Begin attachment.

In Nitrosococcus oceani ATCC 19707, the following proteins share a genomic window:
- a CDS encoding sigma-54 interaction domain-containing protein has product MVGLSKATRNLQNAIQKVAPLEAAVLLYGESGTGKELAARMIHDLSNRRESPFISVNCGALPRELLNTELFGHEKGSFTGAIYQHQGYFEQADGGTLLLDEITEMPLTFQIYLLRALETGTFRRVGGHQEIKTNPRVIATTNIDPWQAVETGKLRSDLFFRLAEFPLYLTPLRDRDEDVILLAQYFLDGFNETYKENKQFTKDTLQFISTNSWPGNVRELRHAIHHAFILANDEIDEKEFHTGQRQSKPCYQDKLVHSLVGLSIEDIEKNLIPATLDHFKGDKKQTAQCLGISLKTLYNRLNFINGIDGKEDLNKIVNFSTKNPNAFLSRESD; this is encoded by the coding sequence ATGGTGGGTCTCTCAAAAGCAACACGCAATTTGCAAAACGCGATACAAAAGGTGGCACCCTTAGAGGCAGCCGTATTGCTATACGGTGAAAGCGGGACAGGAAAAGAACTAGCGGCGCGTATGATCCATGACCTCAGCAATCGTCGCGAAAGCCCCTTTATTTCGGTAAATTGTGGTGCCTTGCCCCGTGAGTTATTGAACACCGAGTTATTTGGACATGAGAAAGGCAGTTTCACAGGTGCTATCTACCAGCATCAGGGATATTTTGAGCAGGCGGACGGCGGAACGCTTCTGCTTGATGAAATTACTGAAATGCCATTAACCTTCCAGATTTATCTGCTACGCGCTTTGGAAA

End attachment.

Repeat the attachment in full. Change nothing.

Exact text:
In Nitrosococcus oceani ATCC 19707, the following proteins share a genomic window:
- a CDS encoding sigma-54 interaction domain-containing protein has product MVGLSKATRNLQNAIQKVAPLEAAVLLYGESGTGKELAARMIHDLSNRRESPFISVNCGALPRELLNTELFGHEKGSFTGAIYQHQGYFEQADGGTLLLDEITEMPLTFQIYLLRALETGTFRRVGGHQEIKTNPRVIATTNIDPWQAVETGKLRSDLFFRLAEFPLYLTPLRDRDEDVILLAQYFLDGFNETYKENKQFTKDTLQFISTNSWPGNVRELRHAIHHAFILANDEIDEKEFHTGQRQSKPCYQDKLVHSLVGLSIEDIEKNLIPATLDHFKGDKKQTAQCLGISLKTLYNRLNFINGIDGKEDLNKIVNFSTKNPNAFLSRESD; this is encoded by the coding sequence ATGGTGGGTCTCTCAAAAGCAACACGCAATTTGCAAAACGCGATACAAAAGGTGGCACCCTTAGAGGCAGCCGTATTGCTATACGGTGAAAGCGGGACAGGAAAAGAACTAGCGGCGCGTATGATCCATGACCTCAGCAATCGTCGCGAAAGCCCCTTTATTTCGGTAAATTGTGGTGCCTTGCCCCGTGAGTTATTGAACACCGAGTTATTTGGACATGAGAAAGGCAGTTTCACAGGTGCTATCTACCAGCATCAGGGATATTTTGAGCAGGCGGACGGCGGAACGCTTCTGCTTGATGAAATTACTGAAATGCCATTAACCTTCCAGATTTATCTGCTACGCGCTTTGGAAA